Ingredients:

3/8 cup yellow cornmeal

1 cup flour

3/4 tablespoon baking powder

1 teaspoon salt

1 cup sliced green onions (I used 1 bunch; it didn’t quite make a cup, but it worked)

2 cups plain yogurt

3 eggs, lightly beaten

3/8 cup (3/4 stick) sweet butter, melted

2 10- or 11-ounce cans vacuum-packed corn

Instructions:

          Preheat the oven to 350 degrees. Butter a 2- to 3-quart casserole dish.

In a large bowl, mix together the cornmeal, flour, baking powder, and salt. In another bowl, combine the onions, yogurt, eggs, and butter. Stir in the corn, and add this mixture to the cornbread combination, stirring just until the dry ingredients are moistened.

Spoon the resulting batter into the prepared pan, and bake until golden brown and set in the center (about 45 minutes). Serves 6 to 8 as a side dish.

pie-webCranberry Chiffon Pie

          I’m a sucker for cranberries at this time of year when we crave color and flavor. This pie is a little messy when you slice it, but I hate to add gelatin and make it stiff. If you want to make sure it will slice beautifully, use a graham-cracker crust; that way you can freeze the pie until half an hour before you serve it and keep it solid. My family likes goopy delicious things so we use a standard pastry crust.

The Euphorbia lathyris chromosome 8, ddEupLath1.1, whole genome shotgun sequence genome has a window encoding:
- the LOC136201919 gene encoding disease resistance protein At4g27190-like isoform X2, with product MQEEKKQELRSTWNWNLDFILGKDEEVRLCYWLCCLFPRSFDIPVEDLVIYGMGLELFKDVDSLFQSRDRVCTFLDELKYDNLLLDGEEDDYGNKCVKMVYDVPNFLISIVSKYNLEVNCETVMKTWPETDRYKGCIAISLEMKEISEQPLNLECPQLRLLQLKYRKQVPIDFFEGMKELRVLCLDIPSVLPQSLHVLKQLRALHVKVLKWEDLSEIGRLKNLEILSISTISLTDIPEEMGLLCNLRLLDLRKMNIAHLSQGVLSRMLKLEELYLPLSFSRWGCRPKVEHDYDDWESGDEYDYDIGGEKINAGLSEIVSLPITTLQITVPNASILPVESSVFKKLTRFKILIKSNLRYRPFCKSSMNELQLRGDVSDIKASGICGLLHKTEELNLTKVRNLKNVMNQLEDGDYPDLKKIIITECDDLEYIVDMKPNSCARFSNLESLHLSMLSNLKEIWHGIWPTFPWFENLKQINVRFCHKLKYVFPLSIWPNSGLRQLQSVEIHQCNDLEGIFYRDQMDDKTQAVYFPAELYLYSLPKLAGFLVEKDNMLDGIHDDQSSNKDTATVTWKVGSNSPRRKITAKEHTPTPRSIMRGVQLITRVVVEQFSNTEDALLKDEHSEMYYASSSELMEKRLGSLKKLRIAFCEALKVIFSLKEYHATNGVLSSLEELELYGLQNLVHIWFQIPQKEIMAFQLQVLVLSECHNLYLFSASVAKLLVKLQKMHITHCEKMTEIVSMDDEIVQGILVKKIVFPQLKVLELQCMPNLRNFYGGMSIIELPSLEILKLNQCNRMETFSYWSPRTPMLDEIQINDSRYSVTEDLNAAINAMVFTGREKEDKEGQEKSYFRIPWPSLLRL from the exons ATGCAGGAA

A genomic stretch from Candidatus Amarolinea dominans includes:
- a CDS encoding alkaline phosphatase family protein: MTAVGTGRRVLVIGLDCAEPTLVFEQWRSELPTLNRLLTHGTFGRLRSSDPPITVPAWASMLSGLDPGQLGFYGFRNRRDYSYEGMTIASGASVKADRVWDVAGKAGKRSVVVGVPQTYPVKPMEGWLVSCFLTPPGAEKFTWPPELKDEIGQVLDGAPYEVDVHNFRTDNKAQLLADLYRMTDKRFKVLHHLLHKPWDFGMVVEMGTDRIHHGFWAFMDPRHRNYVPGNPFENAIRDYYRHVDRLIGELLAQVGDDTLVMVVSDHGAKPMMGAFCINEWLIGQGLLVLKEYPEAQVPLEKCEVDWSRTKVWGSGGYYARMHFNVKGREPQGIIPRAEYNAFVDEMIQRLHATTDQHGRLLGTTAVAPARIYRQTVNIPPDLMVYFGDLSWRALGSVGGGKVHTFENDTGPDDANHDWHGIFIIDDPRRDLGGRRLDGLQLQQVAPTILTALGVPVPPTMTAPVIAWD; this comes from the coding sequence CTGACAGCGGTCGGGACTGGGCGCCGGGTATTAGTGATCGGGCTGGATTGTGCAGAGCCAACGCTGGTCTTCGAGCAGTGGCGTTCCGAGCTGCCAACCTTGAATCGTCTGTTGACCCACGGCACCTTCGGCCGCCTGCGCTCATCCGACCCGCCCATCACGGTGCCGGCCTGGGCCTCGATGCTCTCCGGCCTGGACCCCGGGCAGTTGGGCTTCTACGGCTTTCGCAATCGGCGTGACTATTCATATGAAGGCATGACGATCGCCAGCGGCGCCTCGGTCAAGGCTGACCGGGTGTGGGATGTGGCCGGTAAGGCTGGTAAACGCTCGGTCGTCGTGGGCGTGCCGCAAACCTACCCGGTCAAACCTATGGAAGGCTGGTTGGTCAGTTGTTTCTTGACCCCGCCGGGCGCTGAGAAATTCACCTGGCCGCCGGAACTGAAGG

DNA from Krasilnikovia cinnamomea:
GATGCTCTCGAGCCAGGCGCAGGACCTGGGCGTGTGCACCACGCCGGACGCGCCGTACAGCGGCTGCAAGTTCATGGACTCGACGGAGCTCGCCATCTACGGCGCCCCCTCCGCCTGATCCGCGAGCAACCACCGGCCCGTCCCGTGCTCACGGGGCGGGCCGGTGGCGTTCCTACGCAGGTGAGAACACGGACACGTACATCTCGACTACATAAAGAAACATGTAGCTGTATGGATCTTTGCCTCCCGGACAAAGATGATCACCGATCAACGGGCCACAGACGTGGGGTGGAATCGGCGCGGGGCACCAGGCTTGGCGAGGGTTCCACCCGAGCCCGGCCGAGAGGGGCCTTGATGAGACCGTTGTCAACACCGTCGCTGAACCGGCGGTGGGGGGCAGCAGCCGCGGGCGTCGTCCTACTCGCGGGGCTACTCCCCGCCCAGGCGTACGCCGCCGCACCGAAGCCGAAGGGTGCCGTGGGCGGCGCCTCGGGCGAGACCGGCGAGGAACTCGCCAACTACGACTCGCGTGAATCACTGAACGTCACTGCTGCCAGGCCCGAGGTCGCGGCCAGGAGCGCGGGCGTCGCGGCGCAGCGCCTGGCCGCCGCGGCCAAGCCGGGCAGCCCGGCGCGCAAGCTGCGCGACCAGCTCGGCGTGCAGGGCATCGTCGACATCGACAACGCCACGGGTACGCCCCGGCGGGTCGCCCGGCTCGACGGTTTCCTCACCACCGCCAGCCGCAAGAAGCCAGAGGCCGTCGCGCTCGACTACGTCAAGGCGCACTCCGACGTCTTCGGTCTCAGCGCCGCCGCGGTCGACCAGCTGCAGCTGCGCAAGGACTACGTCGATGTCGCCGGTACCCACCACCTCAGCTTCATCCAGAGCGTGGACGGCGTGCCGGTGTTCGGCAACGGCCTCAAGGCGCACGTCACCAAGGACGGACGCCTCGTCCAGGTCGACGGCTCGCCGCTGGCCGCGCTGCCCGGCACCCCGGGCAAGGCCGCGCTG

Ingredients:

For the first layer:

1 cup sugar

1 cup water

3 cups (1 12-ounce bag) cranberries

1 pinch salt

1 prebaked 9-inch pie shell

For the second layer:

3 ounces cream cheese at room temperature

1/4 cup sugar

1/2 cup of the mixture from the first layer

1 cup COLD heavy cream

For the third layer:

sweetened whipped cream to taste

Instructions: